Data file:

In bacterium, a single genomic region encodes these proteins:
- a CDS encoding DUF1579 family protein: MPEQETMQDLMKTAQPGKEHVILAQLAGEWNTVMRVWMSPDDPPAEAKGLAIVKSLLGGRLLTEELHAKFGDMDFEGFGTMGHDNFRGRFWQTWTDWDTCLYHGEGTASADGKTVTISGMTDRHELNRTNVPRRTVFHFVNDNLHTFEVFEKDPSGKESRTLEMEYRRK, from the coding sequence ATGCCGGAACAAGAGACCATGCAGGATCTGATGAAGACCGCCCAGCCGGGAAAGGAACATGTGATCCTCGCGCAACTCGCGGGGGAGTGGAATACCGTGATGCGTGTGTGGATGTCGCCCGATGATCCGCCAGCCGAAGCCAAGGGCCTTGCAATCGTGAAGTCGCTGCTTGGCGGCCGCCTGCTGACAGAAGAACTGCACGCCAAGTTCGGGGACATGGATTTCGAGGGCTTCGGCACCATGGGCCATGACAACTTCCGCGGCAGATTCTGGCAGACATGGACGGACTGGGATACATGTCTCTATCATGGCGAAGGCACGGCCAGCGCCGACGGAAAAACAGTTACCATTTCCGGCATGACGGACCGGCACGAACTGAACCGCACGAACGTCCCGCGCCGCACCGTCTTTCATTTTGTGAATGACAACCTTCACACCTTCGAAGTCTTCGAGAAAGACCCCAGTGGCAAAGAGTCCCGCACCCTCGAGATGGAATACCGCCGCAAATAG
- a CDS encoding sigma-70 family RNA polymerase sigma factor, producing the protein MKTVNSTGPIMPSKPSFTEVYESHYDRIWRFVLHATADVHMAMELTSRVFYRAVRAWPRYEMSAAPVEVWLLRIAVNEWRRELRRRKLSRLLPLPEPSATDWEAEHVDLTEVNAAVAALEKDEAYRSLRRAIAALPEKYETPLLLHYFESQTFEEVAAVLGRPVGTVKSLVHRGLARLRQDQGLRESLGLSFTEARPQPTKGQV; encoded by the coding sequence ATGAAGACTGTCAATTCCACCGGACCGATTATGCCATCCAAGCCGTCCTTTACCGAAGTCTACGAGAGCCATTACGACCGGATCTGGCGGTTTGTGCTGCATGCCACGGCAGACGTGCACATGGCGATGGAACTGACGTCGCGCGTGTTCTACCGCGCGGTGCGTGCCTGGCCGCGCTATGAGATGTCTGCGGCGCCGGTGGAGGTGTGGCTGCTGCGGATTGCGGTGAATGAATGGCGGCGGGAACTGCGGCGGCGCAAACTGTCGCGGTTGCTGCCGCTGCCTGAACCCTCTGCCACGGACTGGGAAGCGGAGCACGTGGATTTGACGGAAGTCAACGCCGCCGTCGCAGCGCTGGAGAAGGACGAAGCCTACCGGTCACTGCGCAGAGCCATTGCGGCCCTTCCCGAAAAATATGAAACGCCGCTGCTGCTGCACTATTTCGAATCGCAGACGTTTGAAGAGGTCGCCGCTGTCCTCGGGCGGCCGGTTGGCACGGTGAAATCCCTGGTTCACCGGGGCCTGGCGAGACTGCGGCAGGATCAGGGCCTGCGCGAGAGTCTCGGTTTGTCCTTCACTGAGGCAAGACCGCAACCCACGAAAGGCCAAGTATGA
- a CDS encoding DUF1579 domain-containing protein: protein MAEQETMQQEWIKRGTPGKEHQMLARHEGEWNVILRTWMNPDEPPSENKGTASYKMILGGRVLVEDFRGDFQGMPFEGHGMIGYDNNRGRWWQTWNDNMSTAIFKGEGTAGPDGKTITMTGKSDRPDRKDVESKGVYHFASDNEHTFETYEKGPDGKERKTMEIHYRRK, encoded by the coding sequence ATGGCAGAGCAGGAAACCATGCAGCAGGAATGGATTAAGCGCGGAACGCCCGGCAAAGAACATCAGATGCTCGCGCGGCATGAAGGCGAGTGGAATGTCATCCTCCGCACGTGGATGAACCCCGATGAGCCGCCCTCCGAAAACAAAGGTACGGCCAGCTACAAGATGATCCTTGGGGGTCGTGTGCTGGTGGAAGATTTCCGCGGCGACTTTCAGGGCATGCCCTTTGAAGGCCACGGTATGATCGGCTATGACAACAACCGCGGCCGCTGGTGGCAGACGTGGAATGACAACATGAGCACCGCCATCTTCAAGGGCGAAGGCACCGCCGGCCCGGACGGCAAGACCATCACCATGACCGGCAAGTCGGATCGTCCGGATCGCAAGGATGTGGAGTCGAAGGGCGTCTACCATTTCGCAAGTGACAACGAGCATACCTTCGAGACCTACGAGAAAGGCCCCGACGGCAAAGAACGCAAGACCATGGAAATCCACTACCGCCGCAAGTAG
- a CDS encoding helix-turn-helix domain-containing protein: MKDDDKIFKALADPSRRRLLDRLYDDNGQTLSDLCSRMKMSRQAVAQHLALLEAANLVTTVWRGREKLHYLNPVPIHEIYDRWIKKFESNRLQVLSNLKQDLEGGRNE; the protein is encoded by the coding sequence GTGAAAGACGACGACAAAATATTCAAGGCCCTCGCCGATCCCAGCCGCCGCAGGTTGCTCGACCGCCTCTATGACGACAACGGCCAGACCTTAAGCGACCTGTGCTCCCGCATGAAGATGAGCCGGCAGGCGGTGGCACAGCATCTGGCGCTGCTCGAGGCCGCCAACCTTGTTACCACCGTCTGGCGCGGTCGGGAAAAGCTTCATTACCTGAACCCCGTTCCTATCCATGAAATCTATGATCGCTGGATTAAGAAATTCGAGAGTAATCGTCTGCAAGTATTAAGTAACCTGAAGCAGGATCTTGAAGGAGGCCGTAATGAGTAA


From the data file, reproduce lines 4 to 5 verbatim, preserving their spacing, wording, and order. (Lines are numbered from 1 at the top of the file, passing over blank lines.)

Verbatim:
- a CDS encoding DUF1579 domain-containing protein: protein MAEQETMQQEWIKRGTPGKEHQMLARHEGEWNVILRTWMNPDEPPSENKGTASYKMILGGRVLVEDFRGDFQGMPFEGHGMIGYDNNRGRWWQTWNDNMSTAIFKGEGTAGPDGKTITMTGKSDRPDRKDVESKGVYHFASDNEHTFETYEKGPDGKERKTMEIHYRRK, encoded by the coding sequence ATGGCAGAGCAGGAAACCATGCAGCAGGAATGGATTAAGCGCGGAACGCCCGGCAAAGAACATCAGATGCTCGCGCGGCATGAAGGCGAGTGGAATGTCATCCTCCGCACGTGGATGAACCCCGATGAGCCGCCCTCCGAAAACAAAGGTACGGCCAGCTACAAGATGATCCTTGGGGGTCGTGTGCTGGTGGAAGATTTCCGCGGCGACTTTCAGGGCATGCCCTTTGAAGGCCACGGTATGATCGGCTATGACAACAACCGCGGCCGCTGGTGGCAGACGTGGAATGACAACATGAGCACCGCCATCTTCAAGGGCGAAGGCACCGCCGGCCCGGACGGCAAGACCATCACCATGACCGGCAAGTCGGATCGTCCGGATCGCAAGGATGTGGAGTCGAAGGGCGTCTACCATTTCGCAAGTGACAACGAGCATACCTTCGAGACCTACGAGAAAGGCCCCGACGGCAAAGAACGCAAGACCATGGAAATCCACTACCGCCGCAAGTAG
- a CDS encoding helix-turn-helix domain-containing protein: MKDDDKIFKALADPSRRRLLDRLYDDNGQTLSDLCSRMKMSRQAVAQHLALLEAANLVTTVWRGREKLHYLNPVPIHEIYDRWIKKFESNRLQVLSNLKQDLEGGRNE; the protein is encoded by the coding sequence GTGAAAGACGACGACAAAATATTCAAGGCCCTCGCCGATCCCAGCCGCCGCAGGTTGCTCGACCGCCTCTATGACGACAACGGCCAGACCTTAAGCGACCTGTGCTCCCGCATGAAGATGAGCCGGCAGGCGGTGGCACAGCATCTGGCGCTGCTCGAGGCCGCCAACCTTGTTACCACCGTCTGGCGCGGTCGGGAAAAGCTTCATTACCTGAACCCCGTTCCTATCCATGAAATCTATGATCGCTGGATTAAGAAATTCGAGAGTAATCGTCTGCAAGTATTAAGTAACCTGAAGCAGGATCTTGAAGGAGGCCGTAATGAGTAA